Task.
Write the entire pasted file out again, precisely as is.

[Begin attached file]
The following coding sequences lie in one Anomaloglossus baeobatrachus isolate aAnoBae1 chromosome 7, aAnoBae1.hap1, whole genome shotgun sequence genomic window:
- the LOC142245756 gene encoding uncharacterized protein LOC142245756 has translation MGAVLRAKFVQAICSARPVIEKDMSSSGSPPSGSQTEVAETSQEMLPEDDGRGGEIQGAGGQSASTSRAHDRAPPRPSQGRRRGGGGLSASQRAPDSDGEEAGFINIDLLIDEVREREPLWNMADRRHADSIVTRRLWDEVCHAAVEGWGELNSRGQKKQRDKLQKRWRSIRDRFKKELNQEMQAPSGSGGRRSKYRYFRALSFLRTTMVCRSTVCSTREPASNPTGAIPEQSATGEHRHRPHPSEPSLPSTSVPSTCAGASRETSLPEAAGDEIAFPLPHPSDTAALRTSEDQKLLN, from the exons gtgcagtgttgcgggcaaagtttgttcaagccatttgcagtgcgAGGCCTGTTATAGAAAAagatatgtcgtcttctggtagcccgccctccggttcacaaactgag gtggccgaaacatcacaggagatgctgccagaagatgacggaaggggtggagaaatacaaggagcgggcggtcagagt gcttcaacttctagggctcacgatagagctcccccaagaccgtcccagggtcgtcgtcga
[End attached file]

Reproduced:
The following coding sequences lie in one Anomaloglossus baeobatrachus isolate aAnoBae1 chromosome 7, aAnoBae1.hap1, whole genome shotgun sequence genomic window:
- the LOC142245756 gene encoding uncharacterized protein LOC142245756 has translation MGAVLRAKFVQAICSARPVIEKDMSSSGSPPSGSQTEVAETSQEMLPEDDGRGGEIQGAGGQSASTSRAHDRAPPRPSQGRRRGGGGLSASQRAPDSDGEEAGFINIDLLIDEVREREPLWNMADRRHADSIVTRRLWDEVCHAAVEGWGELNSRGQKKQRDKLQKRWRSIRDRFKKELNQEMQAPSGSGGRRSKYRYFRALSFLRTTMVCRSTVCSTREPASNPTGAIPEQSATGEHRHRPHPSEPSLPSTSVPSTCAGASRETSLPEAAGDEIAFPLPHPSDTAALRTSEDQKLLN, from the exons gtgcagtgttgcgggcaaagtttgttcaagccatttgcagtgcgAGGCCTGTTATAGAAAAagatatgtcgtcttctggtagcccgccctccggttcacaaactgag gtggccgaaacatcacaggagatgctgccagaagatgacggaaggggtggagaaatacaaggagcgggcggtcagagt gcttcaacttctagggctcacgatagagctcccccaagaccgtcccagggtcgtcgtcga